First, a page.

Data from the UK yesterday show that inflation is accelerating:
Data from the Office for National Statistics on Monday showed input prices rose by a larger than expected 0.9 percent in December taking the annual rate to 17.2 percent, the highest since records began in 1991.
Or maybe not:
[O]utput prices fell for a third month running, suggesting firms are absorbing rising costs, not passing them on to their customers... [P]rices at the factory gate fell 0.2 percent in December, for a weaker-than-expected annual rate of 2.4 percent...
But in deciding on interest rates, the Bank of England also tries to look at more forward-looking data. From Reuters:
Policymakers need to watch for signals from a range of world asset prices when setting interest rates and should be forward-looking in keeping inflation low and stable, Bank of England Governor Mervyn King said on Monday.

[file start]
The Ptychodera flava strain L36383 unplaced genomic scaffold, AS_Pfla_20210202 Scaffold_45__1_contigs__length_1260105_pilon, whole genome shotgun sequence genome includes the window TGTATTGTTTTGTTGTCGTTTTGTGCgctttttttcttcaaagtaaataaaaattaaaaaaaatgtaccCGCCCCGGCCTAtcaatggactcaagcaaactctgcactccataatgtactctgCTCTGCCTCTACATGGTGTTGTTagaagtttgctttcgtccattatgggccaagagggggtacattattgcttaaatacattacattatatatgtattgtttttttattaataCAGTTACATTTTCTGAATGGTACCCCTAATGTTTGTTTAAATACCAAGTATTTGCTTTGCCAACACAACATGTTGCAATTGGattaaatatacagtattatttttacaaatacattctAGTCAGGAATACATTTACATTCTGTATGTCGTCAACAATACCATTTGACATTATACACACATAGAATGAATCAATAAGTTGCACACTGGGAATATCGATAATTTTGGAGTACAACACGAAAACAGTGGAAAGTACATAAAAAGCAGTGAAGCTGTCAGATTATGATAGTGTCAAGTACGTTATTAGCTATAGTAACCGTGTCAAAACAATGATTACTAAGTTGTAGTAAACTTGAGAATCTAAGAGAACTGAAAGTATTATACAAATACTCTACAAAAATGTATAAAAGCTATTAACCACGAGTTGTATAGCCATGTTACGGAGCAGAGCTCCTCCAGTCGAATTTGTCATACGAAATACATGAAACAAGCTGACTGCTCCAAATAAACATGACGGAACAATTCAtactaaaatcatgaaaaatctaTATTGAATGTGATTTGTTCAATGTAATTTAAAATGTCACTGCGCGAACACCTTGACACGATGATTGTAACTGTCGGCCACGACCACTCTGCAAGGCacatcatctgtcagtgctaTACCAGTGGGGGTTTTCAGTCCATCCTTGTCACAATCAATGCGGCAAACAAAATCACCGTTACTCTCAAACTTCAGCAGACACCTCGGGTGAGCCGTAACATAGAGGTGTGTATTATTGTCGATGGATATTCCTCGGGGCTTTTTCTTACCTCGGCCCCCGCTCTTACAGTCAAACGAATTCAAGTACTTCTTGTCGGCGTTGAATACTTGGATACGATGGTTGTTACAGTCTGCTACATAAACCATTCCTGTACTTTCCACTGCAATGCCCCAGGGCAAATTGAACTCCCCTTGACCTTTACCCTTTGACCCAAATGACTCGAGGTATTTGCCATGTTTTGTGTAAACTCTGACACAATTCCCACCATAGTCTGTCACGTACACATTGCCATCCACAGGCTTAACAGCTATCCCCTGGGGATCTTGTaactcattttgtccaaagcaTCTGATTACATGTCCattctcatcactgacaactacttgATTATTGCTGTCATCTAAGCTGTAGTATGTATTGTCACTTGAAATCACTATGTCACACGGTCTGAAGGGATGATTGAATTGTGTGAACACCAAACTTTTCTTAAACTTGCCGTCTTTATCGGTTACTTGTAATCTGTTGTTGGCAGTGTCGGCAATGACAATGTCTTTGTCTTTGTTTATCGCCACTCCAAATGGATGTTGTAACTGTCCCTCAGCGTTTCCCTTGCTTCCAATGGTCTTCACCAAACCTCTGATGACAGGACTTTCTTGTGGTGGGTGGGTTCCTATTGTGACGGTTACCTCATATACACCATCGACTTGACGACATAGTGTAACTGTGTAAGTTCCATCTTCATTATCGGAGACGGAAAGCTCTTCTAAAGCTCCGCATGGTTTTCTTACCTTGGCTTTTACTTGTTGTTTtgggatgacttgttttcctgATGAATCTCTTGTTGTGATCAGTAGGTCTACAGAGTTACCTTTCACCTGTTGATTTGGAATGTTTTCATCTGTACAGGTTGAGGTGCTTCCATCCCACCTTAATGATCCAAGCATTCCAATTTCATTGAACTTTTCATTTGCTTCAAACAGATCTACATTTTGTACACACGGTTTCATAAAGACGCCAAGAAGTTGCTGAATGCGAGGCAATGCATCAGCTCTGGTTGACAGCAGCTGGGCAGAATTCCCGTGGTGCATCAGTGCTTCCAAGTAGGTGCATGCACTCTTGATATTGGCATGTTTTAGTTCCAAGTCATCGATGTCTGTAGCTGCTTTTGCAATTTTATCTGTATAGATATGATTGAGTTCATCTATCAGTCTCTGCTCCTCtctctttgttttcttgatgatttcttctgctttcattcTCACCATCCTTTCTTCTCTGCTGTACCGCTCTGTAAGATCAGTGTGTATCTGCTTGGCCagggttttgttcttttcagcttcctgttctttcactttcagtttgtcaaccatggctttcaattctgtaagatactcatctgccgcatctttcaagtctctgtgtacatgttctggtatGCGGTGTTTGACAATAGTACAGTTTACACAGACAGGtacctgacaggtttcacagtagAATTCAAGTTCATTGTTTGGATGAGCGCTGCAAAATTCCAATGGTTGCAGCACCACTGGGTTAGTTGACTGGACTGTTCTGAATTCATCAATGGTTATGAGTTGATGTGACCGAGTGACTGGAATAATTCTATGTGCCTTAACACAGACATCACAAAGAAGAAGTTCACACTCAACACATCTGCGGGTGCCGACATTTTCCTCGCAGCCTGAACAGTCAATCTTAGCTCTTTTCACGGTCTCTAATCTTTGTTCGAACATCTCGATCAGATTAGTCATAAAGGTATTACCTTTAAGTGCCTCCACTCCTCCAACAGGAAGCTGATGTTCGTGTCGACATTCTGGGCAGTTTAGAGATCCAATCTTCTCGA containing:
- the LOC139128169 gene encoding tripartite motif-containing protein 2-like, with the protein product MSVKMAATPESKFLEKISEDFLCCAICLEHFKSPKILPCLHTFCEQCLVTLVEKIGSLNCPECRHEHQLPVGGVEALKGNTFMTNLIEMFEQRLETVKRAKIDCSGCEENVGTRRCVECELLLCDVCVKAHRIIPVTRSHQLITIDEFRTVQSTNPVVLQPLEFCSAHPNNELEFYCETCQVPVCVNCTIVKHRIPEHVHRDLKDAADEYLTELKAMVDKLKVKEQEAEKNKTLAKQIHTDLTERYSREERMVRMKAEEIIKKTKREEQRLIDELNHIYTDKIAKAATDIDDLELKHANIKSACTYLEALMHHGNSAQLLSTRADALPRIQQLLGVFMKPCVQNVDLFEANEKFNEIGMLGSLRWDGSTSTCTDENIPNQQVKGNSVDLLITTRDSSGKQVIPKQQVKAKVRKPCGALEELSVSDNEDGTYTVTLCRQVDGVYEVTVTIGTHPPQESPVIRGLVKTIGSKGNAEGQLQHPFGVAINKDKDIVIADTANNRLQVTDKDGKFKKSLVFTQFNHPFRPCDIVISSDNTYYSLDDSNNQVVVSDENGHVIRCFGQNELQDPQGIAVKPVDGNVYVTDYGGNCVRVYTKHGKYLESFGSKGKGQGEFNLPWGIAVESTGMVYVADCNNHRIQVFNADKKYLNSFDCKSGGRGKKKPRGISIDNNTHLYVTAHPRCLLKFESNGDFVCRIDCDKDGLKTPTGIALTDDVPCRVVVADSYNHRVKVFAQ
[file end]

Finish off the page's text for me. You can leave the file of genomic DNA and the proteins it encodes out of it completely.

King also said that growth has picked up and inflation has fallen back close to the Bank's 2.0 percent target but he reiterated that remarkable economic stability during the past decade has been less evident over the past year.
In a speech to a business audience in Kent, King cited "remarkably low" long-term real interest rates, which central bankers cannot fully explain and therefore do not know how long will persist, as one factor to watch.
"Monetary policy will, therefore, need to be alert to the information contained in a wide range of asset prices, to be forward-looking in its aim of maintaining low and stable inflation, and be ready to respond to changes in the signposts," he said according to the text of the speech.
No doubt, those asset prices include house prices, which may be picking up again in the UK.
The government said house price inflation rose to 2.5 percent in the year to November from a nine-year low of 1.8 percent the month before...
A separate report from property web site Rightmove said average asking prices on a home edged up 0.1 percent in the period from early December to early January after a...0.8 percent decline in the previous period and took the annual rate of increase to 3.6 percent from 3.4 percent in the previous survey...
The survey also showed that the average number of unsold properties on estate agents' books fell to 61 in December from 65 in November -- the lowest since June 2004, when it was 56.